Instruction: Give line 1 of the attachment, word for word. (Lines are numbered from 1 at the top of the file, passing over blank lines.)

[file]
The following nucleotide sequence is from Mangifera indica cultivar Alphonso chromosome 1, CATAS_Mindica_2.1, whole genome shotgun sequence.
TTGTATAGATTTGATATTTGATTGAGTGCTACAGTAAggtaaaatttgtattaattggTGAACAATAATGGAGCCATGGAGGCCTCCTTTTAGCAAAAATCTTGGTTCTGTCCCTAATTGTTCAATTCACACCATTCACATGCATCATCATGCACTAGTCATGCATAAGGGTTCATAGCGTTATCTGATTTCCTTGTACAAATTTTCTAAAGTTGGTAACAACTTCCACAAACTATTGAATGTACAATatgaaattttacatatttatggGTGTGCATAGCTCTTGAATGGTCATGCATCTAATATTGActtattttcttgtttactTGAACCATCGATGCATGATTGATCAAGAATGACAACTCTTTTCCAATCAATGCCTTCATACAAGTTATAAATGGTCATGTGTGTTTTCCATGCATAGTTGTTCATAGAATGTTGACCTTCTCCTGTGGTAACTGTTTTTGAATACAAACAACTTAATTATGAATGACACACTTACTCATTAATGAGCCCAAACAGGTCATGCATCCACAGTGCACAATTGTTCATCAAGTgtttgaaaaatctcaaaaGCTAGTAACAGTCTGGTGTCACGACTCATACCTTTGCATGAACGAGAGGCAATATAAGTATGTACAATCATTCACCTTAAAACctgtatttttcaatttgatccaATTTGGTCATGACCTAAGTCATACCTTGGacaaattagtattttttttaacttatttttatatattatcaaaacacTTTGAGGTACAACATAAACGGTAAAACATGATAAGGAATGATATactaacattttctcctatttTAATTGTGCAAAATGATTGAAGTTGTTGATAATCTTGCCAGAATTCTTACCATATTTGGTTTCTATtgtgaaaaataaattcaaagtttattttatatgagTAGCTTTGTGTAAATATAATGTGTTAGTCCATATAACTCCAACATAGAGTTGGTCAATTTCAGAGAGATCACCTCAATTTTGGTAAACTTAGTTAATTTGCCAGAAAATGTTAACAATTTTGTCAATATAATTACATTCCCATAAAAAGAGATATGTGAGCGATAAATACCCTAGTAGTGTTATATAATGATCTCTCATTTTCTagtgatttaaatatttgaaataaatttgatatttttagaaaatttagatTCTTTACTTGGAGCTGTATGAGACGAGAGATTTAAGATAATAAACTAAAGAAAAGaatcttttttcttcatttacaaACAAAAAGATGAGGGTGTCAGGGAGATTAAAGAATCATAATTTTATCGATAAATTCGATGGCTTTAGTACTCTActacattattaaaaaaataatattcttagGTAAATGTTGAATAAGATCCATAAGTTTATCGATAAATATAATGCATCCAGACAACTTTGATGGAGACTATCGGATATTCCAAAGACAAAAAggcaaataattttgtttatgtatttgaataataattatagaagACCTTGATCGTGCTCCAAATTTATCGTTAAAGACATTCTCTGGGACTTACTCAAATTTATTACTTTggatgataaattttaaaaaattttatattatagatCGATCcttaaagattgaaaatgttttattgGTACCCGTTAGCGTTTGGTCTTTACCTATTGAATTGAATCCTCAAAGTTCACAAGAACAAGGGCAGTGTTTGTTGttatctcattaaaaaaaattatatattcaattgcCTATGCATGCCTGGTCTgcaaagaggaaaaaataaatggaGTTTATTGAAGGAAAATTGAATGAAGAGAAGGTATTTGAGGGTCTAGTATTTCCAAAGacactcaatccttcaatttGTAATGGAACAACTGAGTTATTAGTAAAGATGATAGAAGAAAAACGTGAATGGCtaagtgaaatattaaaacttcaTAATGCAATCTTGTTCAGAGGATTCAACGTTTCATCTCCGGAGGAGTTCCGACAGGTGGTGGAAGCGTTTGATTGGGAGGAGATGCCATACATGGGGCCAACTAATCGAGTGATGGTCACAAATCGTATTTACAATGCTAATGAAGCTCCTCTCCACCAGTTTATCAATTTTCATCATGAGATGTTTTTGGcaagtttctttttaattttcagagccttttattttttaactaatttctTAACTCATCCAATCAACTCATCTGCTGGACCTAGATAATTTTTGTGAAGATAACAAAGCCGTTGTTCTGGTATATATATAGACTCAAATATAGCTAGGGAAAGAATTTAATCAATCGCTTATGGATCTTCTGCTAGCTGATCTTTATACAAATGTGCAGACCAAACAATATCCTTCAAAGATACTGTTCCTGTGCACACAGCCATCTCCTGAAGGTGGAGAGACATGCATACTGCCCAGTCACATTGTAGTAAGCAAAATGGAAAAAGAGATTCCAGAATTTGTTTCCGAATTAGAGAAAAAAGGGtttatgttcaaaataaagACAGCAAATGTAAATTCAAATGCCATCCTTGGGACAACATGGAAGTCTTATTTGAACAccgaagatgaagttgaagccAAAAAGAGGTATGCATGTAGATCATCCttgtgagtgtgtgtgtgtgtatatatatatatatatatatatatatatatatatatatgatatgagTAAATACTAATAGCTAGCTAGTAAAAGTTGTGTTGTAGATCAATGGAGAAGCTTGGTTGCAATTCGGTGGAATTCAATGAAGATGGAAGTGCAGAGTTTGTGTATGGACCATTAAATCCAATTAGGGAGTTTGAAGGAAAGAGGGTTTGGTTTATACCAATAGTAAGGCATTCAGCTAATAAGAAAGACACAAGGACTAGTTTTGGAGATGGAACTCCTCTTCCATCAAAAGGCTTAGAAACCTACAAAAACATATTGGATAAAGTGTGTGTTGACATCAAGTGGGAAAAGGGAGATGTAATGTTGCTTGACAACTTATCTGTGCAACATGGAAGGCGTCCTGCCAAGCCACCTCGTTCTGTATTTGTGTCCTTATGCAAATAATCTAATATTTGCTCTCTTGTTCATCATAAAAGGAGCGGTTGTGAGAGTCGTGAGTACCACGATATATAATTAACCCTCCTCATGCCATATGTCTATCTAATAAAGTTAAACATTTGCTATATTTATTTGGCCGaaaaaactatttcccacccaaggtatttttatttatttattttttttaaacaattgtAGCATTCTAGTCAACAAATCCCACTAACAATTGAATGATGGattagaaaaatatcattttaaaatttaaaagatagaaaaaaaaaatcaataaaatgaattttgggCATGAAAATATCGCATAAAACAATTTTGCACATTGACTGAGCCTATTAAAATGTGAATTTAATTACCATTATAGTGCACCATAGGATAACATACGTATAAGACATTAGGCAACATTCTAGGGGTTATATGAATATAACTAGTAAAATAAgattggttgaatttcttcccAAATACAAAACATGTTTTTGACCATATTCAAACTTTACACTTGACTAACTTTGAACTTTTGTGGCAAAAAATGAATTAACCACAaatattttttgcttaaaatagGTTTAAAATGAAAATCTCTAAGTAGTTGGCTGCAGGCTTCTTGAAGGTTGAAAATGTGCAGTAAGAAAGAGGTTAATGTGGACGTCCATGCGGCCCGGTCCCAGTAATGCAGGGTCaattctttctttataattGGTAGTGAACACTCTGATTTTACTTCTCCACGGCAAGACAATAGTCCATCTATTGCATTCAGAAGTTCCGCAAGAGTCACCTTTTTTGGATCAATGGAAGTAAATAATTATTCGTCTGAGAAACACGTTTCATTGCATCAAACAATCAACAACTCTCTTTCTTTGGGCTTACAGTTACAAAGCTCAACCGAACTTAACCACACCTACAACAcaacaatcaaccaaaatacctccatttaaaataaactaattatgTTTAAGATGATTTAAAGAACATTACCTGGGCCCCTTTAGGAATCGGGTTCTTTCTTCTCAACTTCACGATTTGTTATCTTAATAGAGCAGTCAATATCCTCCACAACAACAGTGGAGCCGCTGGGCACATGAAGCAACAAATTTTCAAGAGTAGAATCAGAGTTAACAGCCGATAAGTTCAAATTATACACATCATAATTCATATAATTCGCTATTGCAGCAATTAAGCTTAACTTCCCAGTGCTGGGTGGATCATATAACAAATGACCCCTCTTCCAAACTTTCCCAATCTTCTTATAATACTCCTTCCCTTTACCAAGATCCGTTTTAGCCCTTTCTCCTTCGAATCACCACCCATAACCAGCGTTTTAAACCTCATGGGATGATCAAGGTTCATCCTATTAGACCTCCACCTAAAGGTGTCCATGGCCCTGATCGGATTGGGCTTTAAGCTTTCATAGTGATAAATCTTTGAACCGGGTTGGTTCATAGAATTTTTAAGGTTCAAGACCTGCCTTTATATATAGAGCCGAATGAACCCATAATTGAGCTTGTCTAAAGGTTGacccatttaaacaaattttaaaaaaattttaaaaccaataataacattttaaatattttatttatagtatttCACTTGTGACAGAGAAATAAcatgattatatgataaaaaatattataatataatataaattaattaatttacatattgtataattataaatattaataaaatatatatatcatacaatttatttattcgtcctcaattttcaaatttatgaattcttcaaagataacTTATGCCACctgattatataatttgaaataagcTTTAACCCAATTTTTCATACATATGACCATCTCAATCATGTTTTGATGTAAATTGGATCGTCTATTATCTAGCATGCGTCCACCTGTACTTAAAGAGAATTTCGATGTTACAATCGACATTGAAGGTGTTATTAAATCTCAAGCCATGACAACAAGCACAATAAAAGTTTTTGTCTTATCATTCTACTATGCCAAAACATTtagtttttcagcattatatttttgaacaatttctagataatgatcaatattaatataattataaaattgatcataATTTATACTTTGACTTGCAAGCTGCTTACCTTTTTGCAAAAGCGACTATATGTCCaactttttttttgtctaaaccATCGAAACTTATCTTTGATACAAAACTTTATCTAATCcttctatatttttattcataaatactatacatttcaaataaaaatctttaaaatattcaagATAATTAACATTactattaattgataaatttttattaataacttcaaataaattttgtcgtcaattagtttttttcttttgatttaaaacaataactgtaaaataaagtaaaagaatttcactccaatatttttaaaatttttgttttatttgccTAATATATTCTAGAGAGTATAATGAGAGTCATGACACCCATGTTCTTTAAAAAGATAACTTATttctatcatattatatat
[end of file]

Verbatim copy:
The following nucleotide sequence is from Mangifera indica cultivar Alphonso chromosome 1, CATAS_Mindica_2.1, whole genome shotgun sequence.